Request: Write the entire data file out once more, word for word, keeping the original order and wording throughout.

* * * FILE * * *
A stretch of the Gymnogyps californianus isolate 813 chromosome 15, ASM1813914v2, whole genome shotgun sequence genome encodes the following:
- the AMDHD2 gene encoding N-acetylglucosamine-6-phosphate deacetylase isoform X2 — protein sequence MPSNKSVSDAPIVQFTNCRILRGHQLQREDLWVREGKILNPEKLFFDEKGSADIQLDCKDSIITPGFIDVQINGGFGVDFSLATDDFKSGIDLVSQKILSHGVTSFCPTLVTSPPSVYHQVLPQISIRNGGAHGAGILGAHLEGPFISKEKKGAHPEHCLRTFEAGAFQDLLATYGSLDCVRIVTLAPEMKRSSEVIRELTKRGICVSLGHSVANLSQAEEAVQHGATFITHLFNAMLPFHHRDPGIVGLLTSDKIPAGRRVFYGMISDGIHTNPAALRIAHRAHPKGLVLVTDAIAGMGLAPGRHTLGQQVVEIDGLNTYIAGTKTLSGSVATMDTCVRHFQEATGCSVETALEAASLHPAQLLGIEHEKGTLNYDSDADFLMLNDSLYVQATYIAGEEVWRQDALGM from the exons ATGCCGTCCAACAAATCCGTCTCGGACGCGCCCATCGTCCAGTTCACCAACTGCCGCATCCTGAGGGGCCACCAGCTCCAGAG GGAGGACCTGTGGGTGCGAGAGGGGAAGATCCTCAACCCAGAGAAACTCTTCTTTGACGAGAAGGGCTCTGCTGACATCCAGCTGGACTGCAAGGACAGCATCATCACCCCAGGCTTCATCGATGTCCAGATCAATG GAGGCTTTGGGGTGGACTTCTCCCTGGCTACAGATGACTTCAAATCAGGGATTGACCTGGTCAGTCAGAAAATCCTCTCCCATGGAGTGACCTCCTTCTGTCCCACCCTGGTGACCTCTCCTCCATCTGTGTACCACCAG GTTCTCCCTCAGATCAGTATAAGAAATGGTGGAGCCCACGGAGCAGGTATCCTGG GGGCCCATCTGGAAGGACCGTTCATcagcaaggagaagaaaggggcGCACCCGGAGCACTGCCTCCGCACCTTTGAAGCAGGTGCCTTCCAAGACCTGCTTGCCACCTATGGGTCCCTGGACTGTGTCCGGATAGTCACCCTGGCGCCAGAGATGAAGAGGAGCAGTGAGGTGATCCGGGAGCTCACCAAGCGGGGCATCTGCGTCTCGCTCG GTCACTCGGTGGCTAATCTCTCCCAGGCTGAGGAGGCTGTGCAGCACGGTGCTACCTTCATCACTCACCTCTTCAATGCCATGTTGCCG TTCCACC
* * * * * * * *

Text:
A stretch of the Gymnogyps californianus isolate 813 chromosome 15, ASM1813914v2, whole genome shotgun sequence genome encodes the following:
- the AMDHD2 gene encoding N-acetylglucosamine-6-phosphate deacetylase isoform X2 — protein sequence MPSNKSVSDAPIVQFTNCRILRGHQLQREDLWVREGKILNPEKLFFDEKGSADIQLDCKDSIITPGFIDVQINGGFGVDFSLATDDFKSGIDLVSQKILSHGVTSFCPTLVTSPPSVYHQVLPQISIRNGGAHGAGILGAHLEGPFISKEKKGAHPEHCLRTFEAGAFQDLLATYGSLDCVRIVTLAPEMKRSSEVIRELTKRGICVSLGHSVANLSQAEEAVQHGATFITHLFNAMLPFHHRDPGIVGLLTSDKIPAGRRVFYGMISDGIHTNPAALRIAHRAHPKGLVLVTDAIAGMGLAPGRHTLGQQVVEIDGLNTYIAGTKTLSGSVATMDTCVRHFQEATGCSVETALEAASLHPAQLLGIEHEKGTLNYDSDADFLMLNDSLYVQATYIAGEEVWRQDALGM from the exons ATGCCGTCCAACAAATCCGTCTCGGACGCGCCCATCGTCCAGTTCACCAACTGCCGCATCCTGAGGGGCCACCAGCTCCAGAG GGAGGACCTGTGGGTGCGAGAGGGGAAGATCCTCAACCCAGAGAAACTCTTCTTTGACGAGAAGGGCTCTGCTGACATCCAGCTGGACTGCAAGGACAGCATCATCACCCCAGGCTTCATCGATGTCCAGATCAATG GAGGCTTTGGGGTGGACTTCTCCCTGGCTACAGATGACTTCAAATCAGGGATTGACCTGGTCAGTCAGAAAATCCTCTCCCATGGAGTGACCTCCTTCTGTCCCACCCTGGTGACCTCTCCTCCATCTGTGTACCACCAG GTTCTCCCTCAGATCAGTATAAGAAATGGTGGAGCCCACGGAGCAGGTATCCTGG GGGCCCATCTGGAAGGACCGTTCATcagcaaggagaagaaaggggcGCACCCGGAGCACTGCCTCCGCACCTTTGAAGCAGGTGCCTTCCAAGACCTGCTTGCCACCTATGGGTCCCTGGACTGTGTCCGGATAGTCACCCTGGCGCCAGAGATGAAGAGGAGCAGTGAGGTGATCCGGGAGCTCACCAAGCGGGGCATCTGCGTCTCGCTCG GTCACTCGGTGGCTAATCTCTCCCAGGCTGAGGAGGCTGTGCAGCACGGTGCTACCTTCATCACTCACCTCTTCAATGCCATGTTGCCG TTCCACC